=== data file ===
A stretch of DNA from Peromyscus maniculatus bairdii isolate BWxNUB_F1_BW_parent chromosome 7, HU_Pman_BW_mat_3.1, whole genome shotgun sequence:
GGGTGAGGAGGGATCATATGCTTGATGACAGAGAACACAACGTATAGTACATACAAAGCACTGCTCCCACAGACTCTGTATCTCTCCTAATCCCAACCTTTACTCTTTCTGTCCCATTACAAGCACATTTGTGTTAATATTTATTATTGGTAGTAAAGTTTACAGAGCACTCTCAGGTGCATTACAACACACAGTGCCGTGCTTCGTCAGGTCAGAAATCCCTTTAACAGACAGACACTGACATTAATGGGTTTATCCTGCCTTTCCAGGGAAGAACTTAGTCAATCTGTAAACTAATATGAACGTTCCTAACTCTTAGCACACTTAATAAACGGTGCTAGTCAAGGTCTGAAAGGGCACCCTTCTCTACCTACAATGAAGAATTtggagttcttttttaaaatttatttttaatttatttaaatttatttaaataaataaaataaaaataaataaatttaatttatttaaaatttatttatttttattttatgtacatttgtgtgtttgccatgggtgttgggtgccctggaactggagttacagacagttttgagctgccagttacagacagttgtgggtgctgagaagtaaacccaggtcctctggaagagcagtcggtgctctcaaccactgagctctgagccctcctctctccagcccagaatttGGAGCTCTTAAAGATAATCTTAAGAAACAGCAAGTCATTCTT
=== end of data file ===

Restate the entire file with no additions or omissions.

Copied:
A stretch of DNA from Peromyscus maniculatus bairdii isolate BWxNUB_F1_BW_parent chromosome 7, HU_Pman_BW_mat_3.1, whole genome shotgun sequence:
GGGTGAGGAGGGATCATATGCTTGATGACAGAGAACACAACGTATAGTACATACAAAGCACTGCTCCCACAGACTCTGTATCTCTCCTAATCCCAACCTTTACTCTTTCTGTCCCATTACAAGCACATTTGTGTTAATATTTATTATTGGTAGTAAAGTTTACAGAGCACTCTCAGGTGCATTACAACACACAGTGCCGTGCTTCGTCAGGTCAGAAATCCCTTTAACAGACAGACACTGACATTAATGGGTTTATCCTGCCTTTCCAGGGAAGAACTTAGTCAATCTGTAAACTAATATGAACGTTCCTAACTCTTAGCACACTTAATAAACGGTGCTAGTCAAGGTCTGAAAGGGCACCCTTCTCTACCTACAATGAAGAATTtggagttcttttttaaaatttatttttaatttatttaaatttatttaaataaataaaataaaaataaataaatttaatttatttaaaatttatttatttttattttatgtacatttgtgtgtttgccatgggtgttgggtgccctggaactggagttacagacagttttgagctgccagttacagacagttgtgggtgctgagaagtaaacccaggtcctctggaagagcagtcggtgctctcaaccactgagctctgagccctcctctctccagcccagaatttGGAGCTCTTAAAGATAATCTTAAGAAACAGCAAGTCATTCTT